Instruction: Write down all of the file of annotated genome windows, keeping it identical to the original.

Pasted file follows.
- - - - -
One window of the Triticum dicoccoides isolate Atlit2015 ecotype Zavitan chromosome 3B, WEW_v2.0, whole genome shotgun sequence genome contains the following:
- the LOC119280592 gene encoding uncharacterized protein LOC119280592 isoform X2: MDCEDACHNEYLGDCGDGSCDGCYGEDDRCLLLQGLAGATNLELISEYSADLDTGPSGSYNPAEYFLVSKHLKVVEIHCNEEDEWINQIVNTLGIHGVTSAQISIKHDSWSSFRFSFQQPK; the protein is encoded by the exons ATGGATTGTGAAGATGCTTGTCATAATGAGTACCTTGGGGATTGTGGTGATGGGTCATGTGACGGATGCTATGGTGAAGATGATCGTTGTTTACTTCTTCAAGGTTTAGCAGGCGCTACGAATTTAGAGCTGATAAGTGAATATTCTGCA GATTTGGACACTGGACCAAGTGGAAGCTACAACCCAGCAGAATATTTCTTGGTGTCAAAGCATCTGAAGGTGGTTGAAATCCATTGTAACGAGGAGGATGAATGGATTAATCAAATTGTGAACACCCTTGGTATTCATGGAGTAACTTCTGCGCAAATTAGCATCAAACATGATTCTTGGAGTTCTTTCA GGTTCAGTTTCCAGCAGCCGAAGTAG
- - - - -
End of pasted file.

One window of the Triticum dicoccoides isolate Atlit2015 ecotype Zavitan chromosome 3B, WEW_v2.0, whole genome shotgun sequence genome contains the following:
- the LOC119280592 gene encoding uncharacterized protein LOC119280592 isoform X2: MDCEDACHNEYLGDCGDGSCDGCYGEDDRCLLLQGLAGATNLELISEYSADLDTGPSGSYNPAEYFLVSKHLKVVEIHCNEEDEWINQIVNTLGIHGVTSAQISIKHDSWSSFRFSFQQPK; the protein is encoded by the exons ATGGATTGTGAAGATGCTTGTCATAATGAGTACCTTGGGGATTGTGGTGATGGGTCATGTGACGGATGCTATGGTGAAGATGATCGTTGTTTACTTCTTCAAGGTTTAGCAGGCGCTACGAATTTAGAGCTGATAAGTGAATATTCTGCA GATTTGGACACTGGACCAAGTGGAAGCTACAACCCAGCAGAATATTTCTTGGTGTCAAAGCATCTGAAGGTGGTTGAAATCCATTGTAACGAGGAGGATGAATGGATTAATCAAATTGTGAACACCCTTGGTATTCATGGAGTAACTTCTGCGCAAATTAGCATCAAACATGATTCTTGGAGTTCTTTCA GGTTCAGTTTCCAGCAGCCGAAGTAG